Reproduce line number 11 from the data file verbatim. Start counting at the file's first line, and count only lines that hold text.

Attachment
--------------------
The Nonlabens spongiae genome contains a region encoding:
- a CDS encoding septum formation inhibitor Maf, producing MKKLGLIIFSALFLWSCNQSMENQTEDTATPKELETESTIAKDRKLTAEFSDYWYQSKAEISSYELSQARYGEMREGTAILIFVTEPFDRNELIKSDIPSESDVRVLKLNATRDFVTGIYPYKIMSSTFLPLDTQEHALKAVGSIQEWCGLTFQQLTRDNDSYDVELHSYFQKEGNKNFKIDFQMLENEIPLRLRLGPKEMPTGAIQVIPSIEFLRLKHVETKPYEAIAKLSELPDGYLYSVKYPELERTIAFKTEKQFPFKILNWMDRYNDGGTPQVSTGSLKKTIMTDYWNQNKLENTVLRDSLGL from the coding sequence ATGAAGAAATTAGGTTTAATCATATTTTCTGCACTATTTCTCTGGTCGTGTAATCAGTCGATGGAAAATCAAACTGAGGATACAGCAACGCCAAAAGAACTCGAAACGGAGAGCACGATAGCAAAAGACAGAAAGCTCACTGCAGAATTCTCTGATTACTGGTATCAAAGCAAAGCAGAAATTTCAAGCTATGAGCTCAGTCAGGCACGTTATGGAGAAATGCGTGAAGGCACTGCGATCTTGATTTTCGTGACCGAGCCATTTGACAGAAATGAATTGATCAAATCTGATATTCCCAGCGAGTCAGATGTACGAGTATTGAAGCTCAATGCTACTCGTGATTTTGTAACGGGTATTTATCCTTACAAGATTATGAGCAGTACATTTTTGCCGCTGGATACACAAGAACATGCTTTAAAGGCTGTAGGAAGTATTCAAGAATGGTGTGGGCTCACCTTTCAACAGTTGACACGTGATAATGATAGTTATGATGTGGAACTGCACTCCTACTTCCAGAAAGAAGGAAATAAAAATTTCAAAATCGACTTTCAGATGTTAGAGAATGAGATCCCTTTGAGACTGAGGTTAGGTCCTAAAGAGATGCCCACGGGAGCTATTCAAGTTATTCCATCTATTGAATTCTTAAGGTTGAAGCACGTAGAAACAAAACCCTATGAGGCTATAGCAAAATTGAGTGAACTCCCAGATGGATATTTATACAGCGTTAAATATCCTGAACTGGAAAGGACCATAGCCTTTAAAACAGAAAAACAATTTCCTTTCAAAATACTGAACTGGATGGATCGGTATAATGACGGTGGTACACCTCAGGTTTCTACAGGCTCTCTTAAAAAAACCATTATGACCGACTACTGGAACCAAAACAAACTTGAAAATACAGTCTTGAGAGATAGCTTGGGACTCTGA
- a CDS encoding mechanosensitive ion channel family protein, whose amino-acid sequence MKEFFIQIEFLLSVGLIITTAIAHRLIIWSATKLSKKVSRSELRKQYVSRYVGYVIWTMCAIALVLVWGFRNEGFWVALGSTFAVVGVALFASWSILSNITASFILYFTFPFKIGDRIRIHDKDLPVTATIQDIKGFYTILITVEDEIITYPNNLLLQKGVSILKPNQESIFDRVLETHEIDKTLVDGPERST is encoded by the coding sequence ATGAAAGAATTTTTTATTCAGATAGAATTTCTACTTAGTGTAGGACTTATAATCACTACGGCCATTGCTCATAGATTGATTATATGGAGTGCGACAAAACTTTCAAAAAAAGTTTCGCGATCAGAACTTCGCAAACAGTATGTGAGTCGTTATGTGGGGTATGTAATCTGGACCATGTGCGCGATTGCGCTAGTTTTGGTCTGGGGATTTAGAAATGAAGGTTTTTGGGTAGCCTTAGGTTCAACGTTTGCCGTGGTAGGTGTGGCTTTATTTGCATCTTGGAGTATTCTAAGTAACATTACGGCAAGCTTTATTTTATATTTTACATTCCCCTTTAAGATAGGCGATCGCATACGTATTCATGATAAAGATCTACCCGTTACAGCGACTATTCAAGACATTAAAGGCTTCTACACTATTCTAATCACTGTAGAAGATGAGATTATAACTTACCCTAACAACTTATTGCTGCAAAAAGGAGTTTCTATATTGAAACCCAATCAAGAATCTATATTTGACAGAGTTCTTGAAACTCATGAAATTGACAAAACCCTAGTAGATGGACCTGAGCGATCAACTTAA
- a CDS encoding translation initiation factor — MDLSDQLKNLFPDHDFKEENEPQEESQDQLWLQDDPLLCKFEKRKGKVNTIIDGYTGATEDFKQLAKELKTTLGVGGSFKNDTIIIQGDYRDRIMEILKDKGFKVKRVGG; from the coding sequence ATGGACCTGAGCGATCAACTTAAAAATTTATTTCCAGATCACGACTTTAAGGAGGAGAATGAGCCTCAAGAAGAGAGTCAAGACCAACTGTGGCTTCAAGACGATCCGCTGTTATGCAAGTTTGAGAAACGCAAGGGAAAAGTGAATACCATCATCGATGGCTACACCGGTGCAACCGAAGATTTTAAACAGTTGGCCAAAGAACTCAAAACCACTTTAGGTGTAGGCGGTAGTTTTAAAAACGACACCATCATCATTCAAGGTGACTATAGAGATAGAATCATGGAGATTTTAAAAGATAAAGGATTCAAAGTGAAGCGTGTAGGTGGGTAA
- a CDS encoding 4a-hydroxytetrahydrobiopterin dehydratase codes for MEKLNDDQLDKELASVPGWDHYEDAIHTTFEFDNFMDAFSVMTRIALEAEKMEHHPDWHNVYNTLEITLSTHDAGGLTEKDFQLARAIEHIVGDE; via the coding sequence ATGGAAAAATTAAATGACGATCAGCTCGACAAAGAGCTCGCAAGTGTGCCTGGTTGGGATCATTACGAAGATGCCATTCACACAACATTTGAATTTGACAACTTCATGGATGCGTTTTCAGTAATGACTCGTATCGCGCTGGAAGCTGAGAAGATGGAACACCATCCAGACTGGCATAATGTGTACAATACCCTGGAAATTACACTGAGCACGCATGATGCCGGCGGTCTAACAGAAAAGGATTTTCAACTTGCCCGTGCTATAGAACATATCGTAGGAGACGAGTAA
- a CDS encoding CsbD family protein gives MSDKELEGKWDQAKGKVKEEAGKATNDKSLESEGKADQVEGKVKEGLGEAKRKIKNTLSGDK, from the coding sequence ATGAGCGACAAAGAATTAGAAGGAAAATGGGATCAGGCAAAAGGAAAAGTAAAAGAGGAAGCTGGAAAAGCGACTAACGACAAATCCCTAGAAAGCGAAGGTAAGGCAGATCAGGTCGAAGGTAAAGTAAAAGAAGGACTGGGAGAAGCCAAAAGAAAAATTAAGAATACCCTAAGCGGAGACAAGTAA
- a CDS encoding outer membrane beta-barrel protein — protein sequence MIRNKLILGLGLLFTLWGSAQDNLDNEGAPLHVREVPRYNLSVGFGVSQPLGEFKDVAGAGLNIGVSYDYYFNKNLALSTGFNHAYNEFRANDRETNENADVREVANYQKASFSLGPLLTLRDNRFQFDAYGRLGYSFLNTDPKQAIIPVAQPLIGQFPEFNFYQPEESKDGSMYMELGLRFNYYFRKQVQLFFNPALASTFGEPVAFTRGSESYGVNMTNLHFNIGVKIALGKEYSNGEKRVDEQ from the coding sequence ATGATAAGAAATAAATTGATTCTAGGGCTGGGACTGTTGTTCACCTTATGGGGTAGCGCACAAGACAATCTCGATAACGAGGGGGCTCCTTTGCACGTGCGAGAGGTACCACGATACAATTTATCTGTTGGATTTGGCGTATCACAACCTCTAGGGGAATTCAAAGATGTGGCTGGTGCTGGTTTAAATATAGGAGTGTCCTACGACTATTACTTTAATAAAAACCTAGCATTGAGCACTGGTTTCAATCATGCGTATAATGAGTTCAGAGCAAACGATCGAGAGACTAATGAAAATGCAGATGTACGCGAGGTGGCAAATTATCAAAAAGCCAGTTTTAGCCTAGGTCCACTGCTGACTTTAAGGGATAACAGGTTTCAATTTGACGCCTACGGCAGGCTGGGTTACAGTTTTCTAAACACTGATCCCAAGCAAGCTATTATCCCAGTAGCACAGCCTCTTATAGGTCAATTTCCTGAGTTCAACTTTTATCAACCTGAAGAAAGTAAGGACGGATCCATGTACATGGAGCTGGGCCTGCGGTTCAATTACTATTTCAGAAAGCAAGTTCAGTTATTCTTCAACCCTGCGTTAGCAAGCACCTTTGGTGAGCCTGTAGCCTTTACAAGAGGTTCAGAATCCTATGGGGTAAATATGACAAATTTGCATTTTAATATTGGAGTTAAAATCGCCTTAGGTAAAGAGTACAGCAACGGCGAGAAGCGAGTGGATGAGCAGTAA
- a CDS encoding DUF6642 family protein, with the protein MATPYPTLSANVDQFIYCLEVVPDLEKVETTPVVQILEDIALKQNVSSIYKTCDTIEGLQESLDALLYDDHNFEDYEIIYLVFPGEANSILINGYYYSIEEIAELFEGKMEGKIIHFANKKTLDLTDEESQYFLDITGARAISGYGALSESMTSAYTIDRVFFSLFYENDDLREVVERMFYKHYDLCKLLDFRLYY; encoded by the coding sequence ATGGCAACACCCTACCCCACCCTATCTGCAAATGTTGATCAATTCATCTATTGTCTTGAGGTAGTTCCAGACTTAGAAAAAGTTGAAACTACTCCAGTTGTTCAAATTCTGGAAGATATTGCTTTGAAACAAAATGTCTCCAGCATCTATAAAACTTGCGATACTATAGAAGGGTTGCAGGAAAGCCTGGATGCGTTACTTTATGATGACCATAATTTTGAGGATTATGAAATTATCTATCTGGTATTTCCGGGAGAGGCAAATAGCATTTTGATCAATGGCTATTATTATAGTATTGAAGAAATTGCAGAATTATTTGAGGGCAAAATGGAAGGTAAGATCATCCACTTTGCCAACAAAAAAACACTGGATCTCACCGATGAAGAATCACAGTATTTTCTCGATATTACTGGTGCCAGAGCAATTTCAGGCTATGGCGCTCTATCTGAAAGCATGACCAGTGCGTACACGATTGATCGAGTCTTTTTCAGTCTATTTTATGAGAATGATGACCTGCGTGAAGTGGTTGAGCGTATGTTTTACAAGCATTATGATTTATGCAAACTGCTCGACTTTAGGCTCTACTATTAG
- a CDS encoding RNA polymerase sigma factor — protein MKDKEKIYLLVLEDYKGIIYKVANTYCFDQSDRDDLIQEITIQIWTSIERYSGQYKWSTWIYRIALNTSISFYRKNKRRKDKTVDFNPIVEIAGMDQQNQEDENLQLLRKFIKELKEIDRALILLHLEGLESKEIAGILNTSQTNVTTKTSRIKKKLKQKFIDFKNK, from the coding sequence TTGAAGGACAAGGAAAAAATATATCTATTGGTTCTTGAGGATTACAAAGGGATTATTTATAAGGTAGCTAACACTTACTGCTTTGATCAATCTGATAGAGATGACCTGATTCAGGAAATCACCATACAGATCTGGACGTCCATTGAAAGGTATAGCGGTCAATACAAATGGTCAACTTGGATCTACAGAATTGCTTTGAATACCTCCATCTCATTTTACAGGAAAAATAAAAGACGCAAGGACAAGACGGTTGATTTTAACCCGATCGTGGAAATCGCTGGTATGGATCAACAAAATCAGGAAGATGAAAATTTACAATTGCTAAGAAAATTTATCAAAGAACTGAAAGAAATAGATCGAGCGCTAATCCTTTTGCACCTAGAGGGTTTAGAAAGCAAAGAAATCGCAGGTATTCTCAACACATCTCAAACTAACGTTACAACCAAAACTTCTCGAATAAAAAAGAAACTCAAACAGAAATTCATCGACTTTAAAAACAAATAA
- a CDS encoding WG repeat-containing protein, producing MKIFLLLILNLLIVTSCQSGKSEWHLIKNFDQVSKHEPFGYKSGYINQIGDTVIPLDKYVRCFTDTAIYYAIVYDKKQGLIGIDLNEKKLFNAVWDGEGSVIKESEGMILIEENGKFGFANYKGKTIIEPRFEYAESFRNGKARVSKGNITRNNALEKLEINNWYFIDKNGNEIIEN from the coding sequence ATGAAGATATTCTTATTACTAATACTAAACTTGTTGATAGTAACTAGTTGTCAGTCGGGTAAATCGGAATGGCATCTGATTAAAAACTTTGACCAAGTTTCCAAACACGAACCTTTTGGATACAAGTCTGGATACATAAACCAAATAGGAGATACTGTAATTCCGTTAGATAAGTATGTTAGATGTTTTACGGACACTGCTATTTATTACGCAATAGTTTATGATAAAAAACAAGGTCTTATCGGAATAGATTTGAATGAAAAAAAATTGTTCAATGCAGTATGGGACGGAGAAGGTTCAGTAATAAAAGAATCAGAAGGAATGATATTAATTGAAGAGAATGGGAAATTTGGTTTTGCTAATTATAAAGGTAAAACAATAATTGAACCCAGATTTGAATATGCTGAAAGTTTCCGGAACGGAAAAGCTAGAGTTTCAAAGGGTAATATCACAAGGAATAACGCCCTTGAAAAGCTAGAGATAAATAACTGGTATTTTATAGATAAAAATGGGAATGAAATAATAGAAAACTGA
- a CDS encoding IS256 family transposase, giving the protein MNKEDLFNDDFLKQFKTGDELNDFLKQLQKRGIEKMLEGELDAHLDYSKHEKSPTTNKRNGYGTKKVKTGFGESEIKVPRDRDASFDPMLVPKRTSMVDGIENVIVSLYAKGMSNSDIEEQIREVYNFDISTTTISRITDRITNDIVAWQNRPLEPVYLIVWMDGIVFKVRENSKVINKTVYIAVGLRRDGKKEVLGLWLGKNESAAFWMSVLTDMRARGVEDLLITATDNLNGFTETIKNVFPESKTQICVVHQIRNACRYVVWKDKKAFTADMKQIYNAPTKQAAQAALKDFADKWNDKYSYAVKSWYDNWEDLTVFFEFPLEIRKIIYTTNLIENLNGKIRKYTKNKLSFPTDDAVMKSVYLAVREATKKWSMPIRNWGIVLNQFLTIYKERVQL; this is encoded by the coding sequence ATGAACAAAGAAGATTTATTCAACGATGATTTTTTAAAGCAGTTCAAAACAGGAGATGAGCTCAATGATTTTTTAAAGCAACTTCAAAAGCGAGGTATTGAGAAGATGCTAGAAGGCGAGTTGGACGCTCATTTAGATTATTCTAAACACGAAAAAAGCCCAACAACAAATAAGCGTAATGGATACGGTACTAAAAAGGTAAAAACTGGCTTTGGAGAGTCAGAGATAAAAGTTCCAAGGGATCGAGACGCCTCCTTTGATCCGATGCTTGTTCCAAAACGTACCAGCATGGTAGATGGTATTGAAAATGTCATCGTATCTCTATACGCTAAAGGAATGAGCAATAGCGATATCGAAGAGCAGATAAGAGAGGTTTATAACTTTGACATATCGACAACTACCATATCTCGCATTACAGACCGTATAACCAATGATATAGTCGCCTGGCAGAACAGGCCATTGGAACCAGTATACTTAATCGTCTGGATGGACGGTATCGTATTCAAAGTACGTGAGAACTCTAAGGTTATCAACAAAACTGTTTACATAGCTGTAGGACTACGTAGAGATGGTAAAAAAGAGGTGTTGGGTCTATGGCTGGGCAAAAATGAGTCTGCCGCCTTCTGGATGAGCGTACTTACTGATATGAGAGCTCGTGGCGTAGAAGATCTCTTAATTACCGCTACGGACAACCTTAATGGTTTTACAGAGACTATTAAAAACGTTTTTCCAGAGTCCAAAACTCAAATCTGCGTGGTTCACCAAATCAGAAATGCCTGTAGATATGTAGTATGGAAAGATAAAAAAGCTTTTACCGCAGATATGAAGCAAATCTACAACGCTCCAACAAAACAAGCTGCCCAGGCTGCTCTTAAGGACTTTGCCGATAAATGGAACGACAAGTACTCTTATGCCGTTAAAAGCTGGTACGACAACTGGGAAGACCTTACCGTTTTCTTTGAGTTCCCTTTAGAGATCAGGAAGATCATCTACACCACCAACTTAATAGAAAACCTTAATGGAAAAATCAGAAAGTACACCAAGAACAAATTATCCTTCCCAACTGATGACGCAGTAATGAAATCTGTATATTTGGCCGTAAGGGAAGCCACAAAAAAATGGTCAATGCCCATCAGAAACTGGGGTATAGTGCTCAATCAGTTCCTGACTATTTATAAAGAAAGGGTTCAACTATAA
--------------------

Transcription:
- a CDS encoding IS256 family transposase, giving the protein MNKEDLFNDDFLKQFKTGDELNDFLKQLQKRGIEKMLEGELDAHLDYSKHEKSPTTNKRNGYGTKKVKTGFGESEIKVPRDRDASFDPMLVPKRTSMVDGIENVIVSLYAKGMSNSDIEEQIREVYNFDISTTTISRITDRITNDIVAWQNRPLEPVYLIVWMDGIVFKVRENSKVINKTVYIAVGLRRDGKKEVLGLWLGKNESAAFWMSVLTDMRARGVEDLLITATDNLNGFTETIKNVFPESKTQICVVHQIRNACRYVVWKDKKAFTADMKQIYNAPTKQAAQAALKDFADKWNDKYSYAVKSWYDNWEDLTVFFEFPLEIRKIIYTTNLIENLNGKIRKYTKNKLSFPTDDAVMKSVYLAVREATKKWSMPIRNWGIVLNQFLTIYKERVQL; this is encoded by the coding sequence ATGAACAAAGAAGATTTATTCAACGATGATTTTTTAAAGCAGTTCAAAACAGGAGATGAGCTCAATGATTTTTTAAAGCAACTTCAAAAGCGAGGTATTGAGAAGATGCTAGAAGGCGAGTTGGACGCTCATTTAGATTATTCTAAACACGAAAAAAGCCCAACAACAAATAAGCGTAATGGATACGGTACTAAAAAGGTAAAAACTGGCTTTGGAGAGTCAGAGATAAAAGTTCCAAGGGATCGAGACGCCTCCTTTGATCCGATGCTTGTTCCAAAACGTACCAGCATGGTAGATGGTATTGAAAATGTCATCGTATCTCTATACGCTAAAGGAATGAGCAATAGCGATATCGAAGAGCAGATAAGAGAGGTTTATAACTTTGACATATCGACAACTACCATATCTCGCATTACAGACCGTATAACCAATGATATAGTCGCCTGGCAGAACAGGCCATTGGAACCAGTATACTTAATCGTCTGGATGGACGGTATCGTATTCAAAGTACGTGAGAACTCTAAGGTTATCAACAAAACTGTTTACATAGCTGTAGGACTACGTAGAGATGGTAAAAAAGAGGTGTTGGGTCTATGGCTGGGCAAAAATGAGTCTGCCGCCTTCTGGATGAGCGTACTTACTGATATGAGAGCTCGTGGCGTAGAAGATCTCTTAATTACCGCTACGGACAACCTTAATGGTTTTACAGAGACTATTAAAAACGTTTTTCCAGAGTCCAAAACTCAAATCTGCGTGGTTCACCAAATCAGAAATGCCTGTAGATATGTAGTATGGAAAGATAAAAAAGCTTTTACCGCAGATATGAAGCAAATCTACAACGCTCCAACAAAACAAGCTGCCCAGGCTGCTCTTAAGGACTTTGCCGATAAATGGAACGACAAGTACTCTTATGCCGTTAAAAGCTGGTACGACAACTGGGAAGACCTTACCGTTTTCTTTGAGTTCCCTTTAGAGATCAGGAAGATCATCTACACCACCAACTTAATAGAAAACCTTAATGGAAAAATCAGAAAGTACACCAAGAACAAATTATCCTTCCCAACTGATGACGCAGTAATGAAATCTGTATATTTGGCCGTAAGGGAAGCCACAAAAAAATGGTCAATGCCCATCAGAAACTGGGGTATAGTGCTCAATCAGTTCCTGACTATTTATAAAGAAAGGGTTCAACTATAA